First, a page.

you’d think timezones would be sacrosanct

Somethings in life are supposed to be rock solid, unchanging & immutable. Not so for the list of available U.S.-based timezones as seen in Raspbian lately. In Buster, the latest operating system version (based on Debian), they decided to just arbitrarily remove a timezone selection for the United States.

Debian post

It all stems from the introduction of a second Pacific-based timezone called Pacific-New. This zone related to legislation that would have prevented daylight savings time changes to interrupt a presidential election. And yet, the bill never passed and this timezone made it into Debian (and Raspbian).

Like many users in the U.S., when presented with the two options (Pacific, Pacific-New) we selected the latter, possibly assuming that “Pacific” was some sort of designator for U.S.-islands-in-the-Pacific-which-weren’t-Hawaii.

So now with this Buster release, Pacific-New vanished into thin air and without any information to the community who support it.

But it doesn’t end there. The contents of files like /etc/timezone in Buster now don’t contain US/Pacific as one might expect. They now contain America/Los_Angeles instead. Seriously? Just think of all the shell scripts that are now buggy as a result of changes like this.

The folks from Raspbian suggest that all US/timezone​ timezones are now deprecated in lieu of America/City_Name. The entire point to having the former is that it allows pulldown menus in software to indicate a short list to the enduser. There are literally hundreds of city name entries within the America listing since it includes North, Central and South America of course.

This is a real face-palm moment for software developers and for endusers as well. Instead of selecting from perhaps five timezones, you’ll now need to select from hundreds of representative cities within two continents.

rip, red hat

Say it isn’t so.

Since the end of October is all about scary stories… Just on the heals of Microsoft buying github for US$7.5B last year, IBM has now has purchased Red Hat Linux for a cool US$34B dollars.

Screen Shot 2018-10-30 at 12.34.56 PM

Granted, I haven’t used Red Hat in a few years mostly since it is one of the few paid UNIX-based operating systems out there. Ubuntu, backed by Canonical, is clearly the better choice for anyone who knows what’s going on.

IBM is the antithesis of open-source software, as is Microsoft. This is just sad. But good riddance. Now get in the hole, Red Hat.

this-is-capitalism

intel edison

I recently purchased the (now discontinued) Intel Edison Breakout Board Kit from Fry’s Electronics. I’m guessing that I overpaid for this product offering by Intel since they’re only $23 at the time of this writing.

edison

I assume that there was a moment a few years ago in which Intel must have thought that they needed to enter into this whole IoT business and rule the space, given their history. I’m sure they were made confident in the sheer volume of Raspberry Pi and Arduino boards being shipped each year. “How hard could this be?”, I’m sure they asked themselves before venturing out into terra incognita.

Setting it up

Setting up the board was a bit different from earlier attempts with either Raspberry Pi or Arduino boards. Intel decided that it would have you use a paired-down Linux customization called Yocto to generate the operating system. The result is a slim o/s with just enough breathing room for things to run.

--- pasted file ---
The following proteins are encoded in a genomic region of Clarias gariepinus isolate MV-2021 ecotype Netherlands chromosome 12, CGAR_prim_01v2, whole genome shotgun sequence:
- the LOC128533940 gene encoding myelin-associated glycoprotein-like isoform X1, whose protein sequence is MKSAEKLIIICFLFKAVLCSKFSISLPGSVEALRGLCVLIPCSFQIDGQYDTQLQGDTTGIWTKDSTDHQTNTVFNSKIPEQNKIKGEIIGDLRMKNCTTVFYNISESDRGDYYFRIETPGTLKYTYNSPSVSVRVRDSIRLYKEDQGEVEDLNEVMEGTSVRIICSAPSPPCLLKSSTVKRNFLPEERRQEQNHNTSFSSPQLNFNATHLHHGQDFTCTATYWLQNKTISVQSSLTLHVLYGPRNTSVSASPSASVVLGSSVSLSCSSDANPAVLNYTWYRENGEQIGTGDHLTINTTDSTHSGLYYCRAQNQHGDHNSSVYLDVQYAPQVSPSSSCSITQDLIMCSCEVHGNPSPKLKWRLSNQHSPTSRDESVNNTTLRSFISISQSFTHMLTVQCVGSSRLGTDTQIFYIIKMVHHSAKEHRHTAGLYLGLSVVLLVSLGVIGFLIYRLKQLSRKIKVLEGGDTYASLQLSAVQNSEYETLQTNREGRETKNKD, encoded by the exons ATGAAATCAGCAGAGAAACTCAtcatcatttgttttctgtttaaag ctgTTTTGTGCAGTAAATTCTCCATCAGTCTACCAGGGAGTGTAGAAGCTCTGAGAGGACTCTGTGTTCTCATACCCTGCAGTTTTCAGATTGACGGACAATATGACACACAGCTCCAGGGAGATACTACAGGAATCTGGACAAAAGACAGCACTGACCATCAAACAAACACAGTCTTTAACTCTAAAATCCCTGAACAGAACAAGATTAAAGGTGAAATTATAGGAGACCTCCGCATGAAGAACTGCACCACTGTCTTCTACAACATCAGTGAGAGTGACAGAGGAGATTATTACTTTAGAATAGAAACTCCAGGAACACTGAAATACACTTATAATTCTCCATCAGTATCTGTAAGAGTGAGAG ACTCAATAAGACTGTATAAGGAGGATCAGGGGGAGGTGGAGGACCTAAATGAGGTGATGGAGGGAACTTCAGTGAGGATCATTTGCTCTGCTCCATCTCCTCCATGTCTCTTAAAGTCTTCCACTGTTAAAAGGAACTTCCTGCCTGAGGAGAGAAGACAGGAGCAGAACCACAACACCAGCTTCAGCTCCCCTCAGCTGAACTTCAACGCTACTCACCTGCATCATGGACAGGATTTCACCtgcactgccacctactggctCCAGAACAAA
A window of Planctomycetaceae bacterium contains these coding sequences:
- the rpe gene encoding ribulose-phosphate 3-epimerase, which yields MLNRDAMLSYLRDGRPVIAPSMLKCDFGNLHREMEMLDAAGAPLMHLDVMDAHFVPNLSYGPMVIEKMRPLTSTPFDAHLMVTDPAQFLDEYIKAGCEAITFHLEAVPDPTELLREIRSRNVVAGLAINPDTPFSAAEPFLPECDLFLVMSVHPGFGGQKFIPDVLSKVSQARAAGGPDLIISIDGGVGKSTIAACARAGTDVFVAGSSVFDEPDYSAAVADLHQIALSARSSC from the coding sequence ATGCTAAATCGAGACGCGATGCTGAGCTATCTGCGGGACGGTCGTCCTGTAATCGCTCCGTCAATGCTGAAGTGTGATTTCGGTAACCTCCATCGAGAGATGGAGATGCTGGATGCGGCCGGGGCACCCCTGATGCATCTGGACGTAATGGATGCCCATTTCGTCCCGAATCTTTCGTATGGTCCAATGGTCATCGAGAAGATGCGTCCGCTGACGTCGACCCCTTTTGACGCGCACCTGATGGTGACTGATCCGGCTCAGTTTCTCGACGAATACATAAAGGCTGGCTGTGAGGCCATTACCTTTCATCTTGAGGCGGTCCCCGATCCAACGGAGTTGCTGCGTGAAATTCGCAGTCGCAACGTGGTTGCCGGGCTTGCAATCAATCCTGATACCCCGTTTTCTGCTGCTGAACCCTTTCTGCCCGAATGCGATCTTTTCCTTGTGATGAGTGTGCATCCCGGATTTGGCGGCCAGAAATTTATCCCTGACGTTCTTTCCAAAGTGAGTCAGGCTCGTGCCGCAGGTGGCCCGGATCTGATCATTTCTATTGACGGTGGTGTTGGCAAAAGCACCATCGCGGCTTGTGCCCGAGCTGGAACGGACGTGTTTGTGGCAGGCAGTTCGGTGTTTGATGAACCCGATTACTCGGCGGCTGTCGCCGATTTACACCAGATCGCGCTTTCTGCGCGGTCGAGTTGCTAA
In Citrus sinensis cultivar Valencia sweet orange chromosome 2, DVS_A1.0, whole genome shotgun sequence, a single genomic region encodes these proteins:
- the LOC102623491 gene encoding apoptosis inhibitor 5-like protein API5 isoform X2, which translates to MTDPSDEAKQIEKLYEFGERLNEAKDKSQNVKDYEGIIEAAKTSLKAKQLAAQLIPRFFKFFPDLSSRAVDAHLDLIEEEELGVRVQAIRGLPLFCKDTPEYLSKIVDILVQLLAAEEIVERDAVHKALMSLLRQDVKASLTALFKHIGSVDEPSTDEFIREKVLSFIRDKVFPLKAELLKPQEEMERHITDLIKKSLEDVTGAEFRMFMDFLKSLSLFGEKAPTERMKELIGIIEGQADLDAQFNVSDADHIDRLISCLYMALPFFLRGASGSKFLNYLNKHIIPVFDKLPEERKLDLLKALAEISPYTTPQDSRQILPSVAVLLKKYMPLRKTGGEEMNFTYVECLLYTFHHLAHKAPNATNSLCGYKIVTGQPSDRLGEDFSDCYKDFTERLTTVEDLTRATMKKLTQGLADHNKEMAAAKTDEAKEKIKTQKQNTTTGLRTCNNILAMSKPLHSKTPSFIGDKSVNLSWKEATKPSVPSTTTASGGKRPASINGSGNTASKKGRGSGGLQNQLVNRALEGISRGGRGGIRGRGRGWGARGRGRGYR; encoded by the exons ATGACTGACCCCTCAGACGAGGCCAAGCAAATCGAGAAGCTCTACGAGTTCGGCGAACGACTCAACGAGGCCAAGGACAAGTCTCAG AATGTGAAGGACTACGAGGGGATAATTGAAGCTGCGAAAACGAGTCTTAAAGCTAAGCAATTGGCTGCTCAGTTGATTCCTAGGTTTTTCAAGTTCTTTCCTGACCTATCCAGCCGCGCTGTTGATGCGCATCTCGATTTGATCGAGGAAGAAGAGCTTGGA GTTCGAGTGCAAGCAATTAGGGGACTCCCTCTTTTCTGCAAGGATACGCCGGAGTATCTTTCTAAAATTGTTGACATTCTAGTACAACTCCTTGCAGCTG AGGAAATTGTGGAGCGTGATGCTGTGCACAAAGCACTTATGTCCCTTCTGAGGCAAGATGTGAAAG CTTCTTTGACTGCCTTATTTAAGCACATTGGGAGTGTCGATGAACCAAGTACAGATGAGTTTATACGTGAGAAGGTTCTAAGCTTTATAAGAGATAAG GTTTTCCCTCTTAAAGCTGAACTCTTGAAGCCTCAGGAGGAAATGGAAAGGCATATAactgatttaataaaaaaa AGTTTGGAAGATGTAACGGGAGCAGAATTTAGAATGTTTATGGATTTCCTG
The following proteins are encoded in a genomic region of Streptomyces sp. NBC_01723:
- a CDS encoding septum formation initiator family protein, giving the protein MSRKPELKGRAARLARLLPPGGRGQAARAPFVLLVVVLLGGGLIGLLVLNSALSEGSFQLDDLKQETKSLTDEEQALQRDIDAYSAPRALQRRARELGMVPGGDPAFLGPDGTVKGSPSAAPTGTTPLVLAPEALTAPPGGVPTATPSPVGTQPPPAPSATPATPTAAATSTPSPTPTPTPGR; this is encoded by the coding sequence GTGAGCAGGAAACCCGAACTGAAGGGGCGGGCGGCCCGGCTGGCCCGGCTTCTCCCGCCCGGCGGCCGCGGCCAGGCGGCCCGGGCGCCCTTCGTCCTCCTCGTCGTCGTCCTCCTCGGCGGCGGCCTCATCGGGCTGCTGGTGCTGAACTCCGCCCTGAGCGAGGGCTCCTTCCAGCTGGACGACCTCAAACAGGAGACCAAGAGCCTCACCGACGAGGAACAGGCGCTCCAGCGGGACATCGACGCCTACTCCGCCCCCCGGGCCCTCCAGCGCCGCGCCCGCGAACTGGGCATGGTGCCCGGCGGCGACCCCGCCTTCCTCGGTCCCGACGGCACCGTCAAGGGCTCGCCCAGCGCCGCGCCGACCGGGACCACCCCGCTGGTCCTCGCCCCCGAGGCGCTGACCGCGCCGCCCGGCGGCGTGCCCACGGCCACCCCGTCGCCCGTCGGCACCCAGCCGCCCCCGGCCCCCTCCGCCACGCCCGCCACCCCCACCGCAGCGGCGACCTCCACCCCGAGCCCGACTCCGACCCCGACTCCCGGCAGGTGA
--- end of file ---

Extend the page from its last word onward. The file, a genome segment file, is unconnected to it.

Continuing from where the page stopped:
Additionally, it uses not one but two micro-USB cables to your workstation for a fair bit of that setup which seems unique. The first connection powers the Edison and creates a virtual network adapter and can be used to flash the code. The second is strictly serial and can also be used to communicate with the board. From the specifications, it includes two UARTs, for what it’s worth. Once setup, you can power it from the single connection, however.

At times, this duality can lead to trouble as seen when attempting to connect the Edison within Intel’s System Studio software. It was unable to connect using the hostname alone since this would try to use the wi-fi connection rather than the (expected) serial connection within their own software.

The Edison comes equipped with both Bluetooth and wi-fi. I would like to say that setting up the networking was easy; it wasn’t. I found the labyrinth of documentation to be daunting at times. The initial suggestion to get the chip running simply failed. I then had to do enough research to chase an alternative path to setting it up by using their Platform Flash Tool Lite version. Having then successfully connected the wi-fi to my network, I then attempted to see what was under the hood.

NodeJS

I was pleased to see that their own configuration utility which boots by default runs as a Node service. Once configured, the web interface provides little information than you probably already knew by inspection. They call their implementation of Node Intel XDK which is of course discontinued as well now.

System Studio

Intel provides an IDE for programming these devices. One needs to register in order to download the software. Having installed the interface, it’s easy to be impressed at how complicated the interface looks. It’s a lot like Microsoft Visual Studio with its number of panels and such.

Unfortunately, all this doesn’t work—we’re just talking about the “Hello World” example and it simply doesn’t work on the Edison. A single shell script called device-detection.sh does not appear to include the code for the device and further, throws a fatal syntax error in the Yocto bash itself.

Unfortunately, this means that any code compiled for the Edison uses the wrong target and so won’t run. Searching within their user community forum doesn’t result in anything useful so I’ve decided to abandon System Studio for the moment.

Arduino software

It looks like another option is to use the Arduino IDE software to push code to the Edison, assuming that we’re talking about C++ or similar compiled code. I haven’t tried this yet but I’m not sure if I really want to leave the relative comfort of JavaScript for C++ for this project anyway.

GPIO pins

Like a Raspberry Pi or an Arduino board, the Edison has GPIO pins. They’re just available on the back of the breakout board in this case. There is also a space for adding a barrel connector for power, should you want.

edison_rear

Overall impression